Sheriff seeks grant to build a new jail
Plumas County Sheriff Greg Hagwood is seeking $20 million to build a new jail in East Quincy and he has the Board of Supervisors’ backing to do it.
“This is a topic that goes back over 30 years,” Hagwood told the board Jan. 8. “A number of different circumstances create a unique opportunity.”
Those circumstances include another round of grant funding from the Board of Corrections that earmarks $100 million for small counties (under 200,000 in population). Grant applications are due in May.
Hagwood would seek the maximum allocation a county could receive — $20 million — a figure that he believes is more than adequate to build a 31,500-square-foot structure that could house 100 inmates.
The jail currently operates under a consent decree and can only house 37 inmates.
“It has been the subject of grand jury reports for 20 years,” Hagwood said. “We are all acutely aware of the difficulties.”
The Plumas County jail is one of the few remaining linear jails in the state.
“It’s an atrocious design for staff and inmate safety,” Hagwood said.
“I’ve been there,” Supervisor Lori Simpson said. “It’s not safe for staff at all.”
While the supervisors agree that a new jail is necessary, the problem has always been how to fund it.
Even if the state were to award Plumas $20 million, the county would still need a 5 percent match of $1 million and the ability to staff the new facility.
Supervisor Simpson cited Shasta as an example of one county that received a grant, but had to decline it, because it couldn’t afford the employees to operate it.
“That’s happened across the state,” Hagwood said, adding that “stellar facilities” have been built but now sit empty.
Hagwood said that with a contemporary facility he could “manage, supervise and care for more inmates, more safely and efficiently” with current staff.
As for the $1 million match, Hagwood said that could be satisfied by property acquisition and personnel time.
Potential jail location
Hagwood has a property in mind — the former Trilogy Magnetics building and property, now owned by Plumas Bank, on North Mill Creek Road in East Quincy.
The 18,000-square-foot building sits on 4.5 acres of land in an industrial area not far from the county animal shelter. Hagwood envisions transforming two-thirds of the building into space for the probation and sheriff’s departments, leaving 6,000 square feet that could be used for other county departments or leased. A portion of the building is currently home to Plumas Charter School.
“I would love my kid to be at school with the sheriff’s department next door,” Supervisor Jon Kennedy said.
Hagwood said that he would welcome the school to stay.
The building is attractive to Hagwood because it is energy efficient, meets ADA requirements, has backup power and extensive security systems, and also has upgraded electrical, heating and cooling systems.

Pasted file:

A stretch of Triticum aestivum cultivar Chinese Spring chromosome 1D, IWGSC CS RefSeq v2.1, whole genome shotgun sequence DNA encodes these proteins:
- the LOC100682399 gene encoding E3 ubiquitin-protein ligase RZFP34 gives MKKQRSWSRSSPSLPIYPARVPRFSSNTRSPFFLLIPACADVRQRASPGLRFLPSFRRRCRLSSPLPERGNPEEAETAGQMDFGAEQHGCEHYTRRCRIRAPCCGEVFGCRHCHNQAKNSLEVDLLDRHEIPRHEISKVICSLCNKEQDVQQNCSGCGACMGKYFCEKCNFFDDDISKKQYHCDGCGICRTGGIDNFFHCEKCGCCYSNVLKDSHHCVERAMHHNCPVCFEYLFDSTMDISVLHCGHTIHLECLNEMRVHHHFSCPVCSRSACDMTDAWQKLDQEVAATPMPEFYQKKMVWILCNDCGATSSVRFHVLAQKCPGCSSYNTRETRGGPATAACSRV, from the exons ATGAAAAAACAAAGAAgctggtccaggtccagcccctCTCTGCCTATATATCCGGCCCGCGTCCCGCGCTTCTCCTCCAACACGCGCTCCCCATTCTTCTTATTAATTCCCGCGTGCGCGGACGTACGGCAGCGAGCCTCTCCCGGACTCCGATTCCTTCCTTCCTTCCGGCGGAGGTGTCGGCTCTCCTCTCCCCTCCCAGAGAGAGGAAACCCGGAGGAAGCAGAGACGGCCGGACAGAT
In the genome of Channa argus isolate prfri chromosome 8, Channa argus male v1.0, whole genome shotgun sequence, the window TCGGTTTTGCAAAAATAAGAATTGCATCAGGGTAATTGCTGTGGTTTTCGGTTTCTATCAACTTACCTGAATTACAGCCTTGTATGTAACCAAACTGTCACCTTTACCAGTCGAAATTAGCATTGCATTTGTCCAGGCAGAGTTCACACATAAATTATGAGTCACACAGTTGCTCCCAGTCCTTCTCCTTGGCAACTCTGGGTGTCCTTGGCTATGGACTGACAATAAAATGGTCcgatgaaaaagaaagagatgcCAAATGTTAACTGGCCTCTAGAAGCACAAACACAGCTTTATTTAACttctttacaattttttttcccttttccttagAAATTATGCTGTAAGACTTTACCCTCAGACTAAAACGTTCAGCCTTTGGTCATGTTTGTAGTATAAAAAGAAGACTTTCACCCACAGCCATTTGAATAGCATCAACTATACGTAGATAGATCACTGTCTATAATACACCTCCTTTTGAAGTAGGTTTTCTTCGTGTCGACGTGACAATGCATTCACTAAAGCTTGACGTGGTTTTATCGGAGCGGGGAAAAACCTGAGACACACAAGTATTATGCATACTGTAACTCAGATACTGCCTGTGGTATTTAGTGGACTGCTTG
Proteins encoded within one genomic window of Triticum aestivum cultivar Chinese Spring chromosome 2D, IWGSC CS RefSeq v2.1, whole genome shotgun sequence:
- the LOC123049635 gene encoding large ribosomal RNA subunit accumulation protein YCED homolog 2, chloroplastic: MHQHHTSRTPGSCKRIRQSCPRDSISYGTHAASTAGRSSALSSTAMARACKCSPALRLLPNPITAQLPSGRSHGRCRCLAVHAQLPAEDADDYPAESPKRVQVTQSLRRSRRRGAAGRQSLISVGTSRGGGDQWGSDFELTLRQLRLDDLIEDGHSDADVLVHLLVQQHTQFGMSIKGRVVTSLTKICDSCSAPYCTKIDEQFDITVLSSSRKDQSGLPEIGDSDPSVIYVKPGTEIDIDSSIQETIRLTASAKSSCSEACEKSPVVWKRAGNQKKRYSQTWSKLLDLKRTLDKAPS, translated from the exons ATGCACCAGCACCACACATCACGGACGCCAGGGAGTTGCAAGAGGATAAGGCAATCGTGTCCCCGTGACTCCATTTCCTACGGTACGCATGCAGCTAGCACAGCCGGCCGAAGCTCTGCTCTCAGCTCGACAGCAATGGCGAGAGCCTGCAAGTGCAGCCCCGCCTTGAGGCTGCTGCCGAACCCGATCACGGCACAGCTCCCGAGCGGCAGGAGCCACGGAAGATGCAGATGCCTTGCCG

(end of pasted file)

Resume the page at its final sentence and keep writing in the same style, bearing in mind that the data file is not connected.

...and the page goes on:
Additionally, the site is ideally situated to use solar power.
Hagwood said that between probation and his department, the outlay for propane, fuel oil and electricity is $60,000 annually. “We could cut those expenses in half,” he said.
The site is also in a nonresidential area.
“We don’t have a Little League field 30 yards away,” Hagwood said. “And we don’t have a public road driving right up to the fence,” referring to the jail’s current situation.
Hagwood envisions building the jail on the area next to the new sheriff’s department. Details about the jail construction, whether it is a modular design or traditional construction, will come later.
But the location comes at a price — $2 million. Hagwood said that’s the number that informal discussions with Plumas Bank have yielded.
Hagwood cited a variety of funding sources to help pay for the property: a USDA loan at 4 percent, Homeland Security funds, state 911 funds, liquidating or leasing existing properties (the probation and sheriff’s buildings on East Main Street), reduced operating costs and other state revenue.
“The whole goal is to find non-general funds to accomplish this acquisition,” Hagwood said.
There’s also potential to rent jail space to nearby counties.
“If a neighboring county is running out of room, we could ‘rent a room’ for a month,” Hagwood said, noting that he isn’t interested in housing inmates for multiple years because that could impact local schools and social services, because families often relocate to be near inmates.
Having the ability to partner with other counties is also good for the application process because it’s a contemporary trend to pool resources.
After Hagwood outlined his funding ideas, Supervisor Terry Swofford said, “It looks like the stars and the moon would have to line up.”
Supervisor Kennedy said, “This is probably as good a scenario as Plumas County will ever see in its lifetime, but can we afford it?”
“Can we afford not to?” Hagwood replied.
With board approval, the task of assembling the application begins. Successful applications for these funds have averaged from 400 to 600 pages.
“This requires considerable countywide commitment,” Hagwood said.